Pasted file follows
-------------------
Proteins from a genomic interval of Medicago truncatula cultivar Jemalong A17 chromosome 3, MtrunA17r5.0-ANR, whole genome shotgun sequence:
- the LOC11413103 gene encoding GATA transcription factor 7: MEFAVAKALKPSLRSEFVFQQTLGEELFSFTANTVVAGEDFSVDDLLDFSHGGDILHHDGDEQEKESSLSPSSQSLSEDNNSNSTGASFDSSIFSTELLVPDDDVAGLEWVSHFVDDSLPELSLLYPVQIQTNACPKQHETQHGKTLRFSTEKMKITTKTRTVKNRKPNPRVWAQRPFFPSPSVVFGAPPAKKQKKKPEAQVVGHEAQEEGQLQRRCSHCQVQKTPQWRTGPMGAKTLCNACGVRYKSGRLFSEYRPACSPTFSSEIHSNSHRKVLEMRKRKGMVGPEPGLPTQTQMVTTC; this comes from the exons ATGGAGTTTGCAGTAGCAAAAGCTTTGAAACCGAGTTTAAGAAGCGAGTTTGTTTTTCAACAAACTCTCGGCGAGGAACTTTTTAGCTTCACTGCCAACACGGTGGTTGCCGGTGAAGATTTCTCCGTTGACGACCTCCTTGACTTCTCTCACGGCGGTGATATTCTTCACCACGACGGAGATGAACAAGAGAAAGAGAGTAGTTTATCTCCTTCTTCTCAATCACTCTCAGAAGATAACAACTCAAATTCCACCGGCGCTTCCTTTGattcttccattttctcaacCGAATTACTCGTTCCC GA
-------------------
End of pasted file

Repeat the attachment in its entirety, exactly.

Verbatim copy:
Proteins from a genomic interval of Medicago truncatula cultivar Jemalong A17 chromosome 3, MtrunA17r5.0-ANR, whole genome shotgun sequence:
- the LOC11413103 gene encoding GATA transcription factor 7: MEFAVAKALKPSLRSEFVFQQTLGEELFSFTANTVVAGEDFSVDDLLDFSHGGDILHHDGDEQEKESSLSPSSQSLSEDNNSNSTGASFDSSIFSTELLVPDDDVAGLEWVSHFVDDSLPELSLLYPVQIQTNACPKQHETQHGKTLRFSTEKMKITTKTRTVKNRKPNPRVWAQRPFFPSPSVVFGAPPAKKQKKKPEAQVVGHEAQEEGQLQRRCSHCQVQKTPQWRTGPMGAKTLCNACGVRYKSGRLFSEYRPACSPTFSSEIHSNSHRKVLEMRKRKGMVGPEPGLPTQTQMVTTC; this comes from the exons ATGGAGTTTGCAGTAGCAAAAGCTTTGAAACCGAGTTTAAGAAGCGAGTTTGTTTTTCAACAAACTCTCGGCGAGGAACTTTTTAGCTTCACTGCCAACACGGTGGTTGCCGGTGAAGATTTCTCCGTTGACGACCTCCTTGACTTCTCTCACGGCGGTGATATTCTTCACCACGACGGAGATGAACAAGAGAAAGAGAGTAGTTTATCTCCTTCTTCTCAATCACTCTCAGAAGATAACAACTCAAATTCCACCGGCGCTTCCTTTGattcttccattttctcaacCGAATTACTCGTTCCC GA